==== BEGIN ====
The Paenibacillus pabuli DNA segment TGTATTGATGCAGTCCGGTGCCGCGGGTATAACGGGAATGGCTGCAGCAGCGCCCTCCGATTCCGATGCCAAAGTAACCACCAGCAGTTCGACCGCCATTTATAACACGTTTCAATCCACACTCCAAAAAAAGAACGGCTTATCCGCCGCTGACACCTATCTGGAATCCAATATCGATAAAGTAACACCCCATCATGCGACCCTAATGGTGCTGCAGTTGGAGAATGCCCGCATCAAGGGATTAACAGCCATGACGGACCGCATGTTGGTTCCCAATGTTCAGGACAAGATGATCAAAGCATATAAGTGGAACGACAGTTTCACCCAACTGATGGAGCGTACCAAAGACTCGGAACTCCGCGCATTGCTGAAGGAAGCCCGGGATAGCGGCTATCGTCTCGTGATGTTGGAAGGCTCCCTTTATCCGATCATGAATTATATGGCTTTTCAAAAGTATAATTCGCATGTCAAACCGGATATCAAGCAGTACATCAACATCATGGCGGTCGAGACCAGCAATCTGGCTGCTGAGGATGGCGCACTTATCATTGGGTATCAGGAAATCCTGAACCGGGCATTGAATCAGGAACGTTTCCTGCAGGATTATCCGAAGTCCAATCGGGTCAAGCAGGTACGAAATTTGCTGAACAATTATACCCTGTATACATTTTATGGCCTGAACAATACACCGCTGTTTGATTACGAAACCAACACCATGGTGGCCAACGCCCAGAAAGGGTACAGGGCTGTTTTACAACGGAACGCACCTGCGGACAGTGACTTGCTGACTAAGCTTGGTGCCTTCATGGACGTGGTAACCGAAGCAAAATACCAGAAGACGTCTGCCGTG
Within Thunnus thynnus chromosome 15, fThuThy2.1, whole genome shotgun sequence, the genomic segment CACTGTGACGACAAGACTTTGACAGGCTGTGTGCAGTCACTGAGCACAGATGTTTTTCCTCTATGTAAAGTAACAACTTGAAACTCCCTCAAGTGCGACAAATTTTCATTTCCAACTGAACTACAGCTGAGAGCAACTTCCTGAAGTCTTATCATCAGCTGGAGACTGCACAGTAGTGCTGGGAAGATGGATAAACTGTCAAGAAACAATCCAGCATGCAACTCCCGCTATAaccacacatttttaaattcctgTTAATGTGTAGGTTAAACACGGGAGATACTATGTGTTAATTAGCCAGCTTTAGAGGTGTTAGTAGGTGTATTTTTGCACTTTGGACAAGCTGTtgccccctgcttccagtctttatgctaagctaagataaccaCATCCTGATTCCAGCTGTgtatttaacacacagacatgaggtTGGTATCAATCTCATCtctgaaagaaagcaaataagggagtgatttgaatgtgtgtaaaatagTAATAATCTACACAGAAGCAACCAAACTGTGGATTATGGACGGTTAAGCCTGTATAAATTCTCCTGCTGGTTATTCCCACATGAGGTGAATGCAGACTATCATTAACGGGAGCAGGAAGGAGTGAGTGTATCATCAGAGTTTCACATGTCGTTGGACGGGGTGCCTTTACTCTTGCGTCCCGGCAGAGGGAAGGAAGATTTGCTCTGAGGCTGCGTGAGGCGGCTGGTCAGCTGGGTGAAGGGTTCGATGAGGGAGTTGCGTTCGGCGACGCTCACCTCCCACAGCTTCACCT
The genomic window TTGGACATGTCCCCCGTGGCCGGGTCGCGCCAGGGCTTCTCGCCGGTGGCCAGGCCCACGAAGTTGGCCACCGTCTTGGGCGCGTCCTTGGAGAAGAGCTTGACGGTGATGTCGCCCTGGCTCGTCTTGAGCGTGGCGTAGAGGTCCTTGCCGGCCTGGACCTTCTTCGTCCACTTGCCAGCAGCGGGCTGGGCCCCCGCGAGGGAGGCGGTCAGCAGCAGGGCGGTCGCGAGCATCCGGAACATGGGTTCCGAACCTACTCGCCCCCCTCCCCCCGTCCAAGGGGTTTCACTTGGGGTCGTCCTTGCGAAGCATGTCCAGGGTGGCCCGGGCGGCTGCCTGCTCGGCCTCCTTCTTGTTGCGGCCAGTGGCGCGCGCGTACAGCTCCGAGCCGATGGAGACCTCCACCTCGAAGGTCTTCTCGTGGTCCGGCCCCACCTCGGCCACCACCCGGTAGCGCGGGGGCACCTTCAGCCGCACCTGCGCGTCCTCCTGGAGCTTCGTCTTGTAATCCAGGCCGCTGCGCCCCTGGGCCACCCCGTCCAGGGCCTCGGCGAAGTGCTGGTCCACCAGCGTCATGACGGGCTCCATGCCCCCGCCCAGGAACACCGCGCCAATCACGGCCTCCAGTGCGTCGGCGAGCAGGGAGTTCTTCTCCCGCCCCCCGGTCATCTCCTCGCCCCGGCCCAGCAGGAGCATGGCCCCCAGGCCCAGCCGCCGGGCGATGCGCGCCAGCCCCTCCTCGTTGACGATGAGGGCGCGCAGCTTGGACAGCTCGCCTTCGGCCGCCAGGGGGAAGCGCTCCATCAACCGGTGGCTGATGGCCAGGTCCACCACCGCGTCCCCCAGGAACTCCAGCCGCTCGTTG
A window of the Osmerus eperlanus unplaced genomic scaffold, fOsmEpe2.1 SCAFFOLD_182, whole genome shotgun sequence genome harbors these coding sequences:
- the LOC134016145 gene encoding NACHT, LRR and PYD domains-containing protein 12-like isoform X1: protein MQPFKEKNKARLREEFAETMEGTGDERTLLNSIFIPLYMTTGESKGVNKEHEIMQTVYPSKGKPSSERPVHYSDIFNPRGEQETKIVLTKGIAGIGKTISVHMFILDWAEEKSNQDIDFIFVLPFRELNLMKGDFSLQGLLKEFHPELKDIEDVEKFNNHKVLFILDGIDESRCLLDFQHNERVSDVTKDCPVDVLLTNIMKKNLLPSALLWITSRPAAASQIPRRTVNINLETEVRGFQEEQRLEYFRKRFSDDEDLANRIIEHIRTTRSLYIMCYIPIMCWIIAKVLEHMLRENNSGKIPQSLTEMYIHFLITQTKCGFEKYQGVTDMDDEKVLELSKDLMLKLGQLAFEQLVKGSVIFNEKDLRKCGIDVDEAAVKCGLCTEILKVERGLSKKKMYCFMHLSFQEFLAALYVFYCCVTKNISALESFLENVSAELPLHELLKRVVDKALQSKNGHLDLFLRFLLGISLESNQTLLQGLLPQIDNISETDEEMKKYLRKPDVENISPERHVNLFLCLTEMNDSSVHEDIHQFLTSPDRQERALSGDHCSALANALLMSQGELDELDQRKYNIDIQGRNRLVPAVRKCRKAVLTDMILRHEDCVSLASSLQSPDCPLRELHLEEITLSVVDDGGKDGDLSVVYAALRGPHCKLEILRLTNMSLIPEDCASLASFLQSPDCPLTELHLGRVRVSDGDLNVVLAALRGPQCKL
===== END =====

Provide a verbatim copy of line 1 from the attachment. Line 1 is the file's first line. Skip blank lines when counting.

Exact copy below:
The Paenibacillus pabuli DNA segment TGTATTGATGCAGTCCGGTGCCGCGGGTATAACGGGAATGGCTGCAGCAGCGCCCTCCGATTCCGATGCCAAAGTAACCACCAGCAGTTCGACCGCCATTTATAACACGTTTCAATCCACACTCCAAAAAAAGAACGGCTTATCCGCCGCTGACACCTATCTGGAATCCAATATCGATAAAGTAACACCCCATCATGCGACCCTAATGGTGCTGCAGTTGGAGAATGCCCGCATCAAGGGATTAACAGCCATGACGGACCGCATGTTGGTTCCCAATGTTCAGGACAAGATGATCAAAGCATATAAGTGGAACGACAGTTTCACCCAACTGATGGAGCGTACCAAAGACTCGGAACTCCGCGCATTGCTGAAGGAAGCCCGGGATAGCGGCTATCGTCTCGTGATGTTGGAAGGCTCCCTTTATCCGATCATGAATTATATGGCTTTTCAAAAGTATAATTCGCATGTCAAACCGGATATCAAGCAGTACATCAACATCATGGCGGTCGAGACCAGCAATCTGGCTGCTGAGGATGGCGCACTTATCATTGGGTATCAGGAAATCCTGAACCGGGCATTGAATCAGGAACGTTTCCTGCAGGATTATCCGAAGTCCAATCGGGTCAAGCAGGTACGAAATTTGCTGAACAATTATACCCTGTATACATTTTATGGCCTGAACAATACACCGCTGTTTGATTACGAAACCAACACCATGGTGGCCAACGCCCAGAAAGGGTACAGGGCTGTTTTACAACGGAACGCACCTGCGGACAGTGACTTGCTGACTAAGCTTGGTGCCTTCATGGACGTGGTAACCGAAGCAAAATACCAGAAGACGTCTGCCGTG